3/30 KUMD Album Review: Heems

Mar 30, 2015

In 2010, Queens-based hip hop group Das Racist popped up on many a radar with the comical, absurdist single “Combination Pizza Hut and Taco Bell”. Many heard the track and dismissed the group as facetious MCs who lacked in the way of artistry. However, critics have hailed the three projects they released together as highlights of the early 2010s. After their breakup in 2012, one member, Himanshu Suri (AKA Heems) released two solo mixtapes that carried on the soul of the group. It's 2015 and Heems is back with his debut album Eat Pray Thug, which sees a slight departure from the style that garnered him his underground fame, but highlights his range and ability to construct song concepts as well as overarching themes.

The album's production borrows heavily from current hip hop trends as it is loaded with skittering trap hi-hats and the spacey vibes that are the signature of what many call “cloud rap”. The songs “Hubba Hubba” and “Damn, Girl” in particular sound like they could be Drake B-sides, with their combination of off-kilter samples and fat 808 bass lines. Heems is also a known appreciator of Jamaican culture, and this affinity shows up on the Harry Fraud-produced, “So NY” with its prominent dub feel and reggae samples. When Heems isn't spitting over bangers such as those mentioned above, he opts for more intimate, R&B-infused instrumentals. “Home,” his collaboration with Blood Orange's Devonte Hynes, is a stand-out of these types of tracks, and is peppered with wailing guitars and exotic percussion.

Lyrically, Heems mostly abandons the hyper-referential, stream of consciousness raps that he showcased in most of his earlier work. Instead, he opts for a more straightforward approach, which pays off especially well on the more serious tracks on this album. The pinnacle of both storytelling and lyricism on this album occurs on “Flag Shopping,” which shows us the prejudice faced by Heems and other Middle Eastern people in New York following the 9/11 attacks. The song takes a personal turn when Heems tells us his dad lost his job as a cab driver due to discrimination and turned his anger towards his children, rapping “He take it out on you/His belt big like Orion's”.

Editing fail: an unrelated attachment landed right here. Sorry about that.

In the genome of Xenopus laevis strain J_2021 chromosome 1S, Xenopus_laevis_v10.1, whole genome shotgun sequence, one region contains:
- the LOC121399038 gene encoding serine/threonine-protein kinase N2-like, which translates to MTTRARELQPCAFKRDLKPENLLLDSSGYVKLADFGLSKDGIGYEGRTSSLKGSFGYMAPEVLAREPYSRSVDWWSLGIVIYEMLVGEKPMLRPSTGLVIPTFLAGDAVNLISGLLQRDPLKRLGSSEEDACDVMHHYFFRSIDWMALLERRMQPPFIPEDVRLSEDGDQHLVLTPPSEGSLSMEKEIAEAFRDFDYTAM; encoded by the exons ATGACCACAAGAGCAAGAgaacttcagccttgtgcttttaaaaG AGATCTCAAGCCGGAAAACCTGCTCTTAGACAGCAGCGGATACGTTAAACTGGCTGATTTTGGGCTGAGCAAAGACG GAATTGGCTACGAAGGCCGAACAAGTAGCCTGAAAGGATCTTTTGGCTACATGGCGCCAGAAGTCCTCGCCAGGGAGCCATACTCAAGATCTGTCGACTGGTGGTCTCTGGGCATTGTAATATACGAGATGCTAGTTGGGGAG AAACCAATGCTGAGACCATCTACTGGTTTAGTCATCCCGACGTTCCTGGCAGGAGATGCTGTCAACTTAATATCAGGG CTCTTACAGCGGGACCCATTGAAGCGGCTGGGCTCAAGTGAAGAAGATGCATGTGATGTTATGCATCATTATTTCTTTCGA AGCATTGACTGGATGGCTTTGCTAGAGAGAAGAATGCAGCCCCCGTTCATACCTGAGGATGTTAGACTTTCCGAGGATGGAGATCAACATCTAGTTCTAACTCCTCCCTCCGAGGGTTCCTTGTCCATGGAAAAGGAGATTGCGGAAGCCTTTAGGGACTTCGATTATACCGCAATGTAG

Drug addiction and bad relationships are also major themes on the album and show up mostly in songs like “Damn, Girl” and “Home.” The latter draws parallels between drug withdrawals and a bad breakup, describing eloquently the negative emotions that come with both. Despite songs like these, Heems manages to fit in some light-hearted themes here and there. The best example in this case is the opener and lead single “Sometimes.” On this track Heems flows wonderfully over a psychedelic, hyphy-style beat. The song's central theme is dualities, with its fill-in-the-blank “Sometimes I'm _____/Sometimes I'm _____” hook. Gordon Voidwell's beat switches timbres almost as often as Heems' mood throughout the song, which, at times, is about every four measures.

So, many long-time fans of Heems and his past work may see this album as an abrupt and unwelcome departure from his past successes, but I see it in a more positive light. Prior to this album's release, Heems went through a well-documented spiral of depression and drug abuse, which could have ended in a much more dour fashion. Instead, we sit here with an album that excellently depicts these emotions and we see interviews that indicate Heems may have finally found some peace in this world. I see this album as a distinct display of growth; not only as an artist, but as a human being.

Favorite tracks | Flag Shopping, Sometimes, Home, So NY

RIYL | Das Racist, Open Mike Eagle, Action Bronson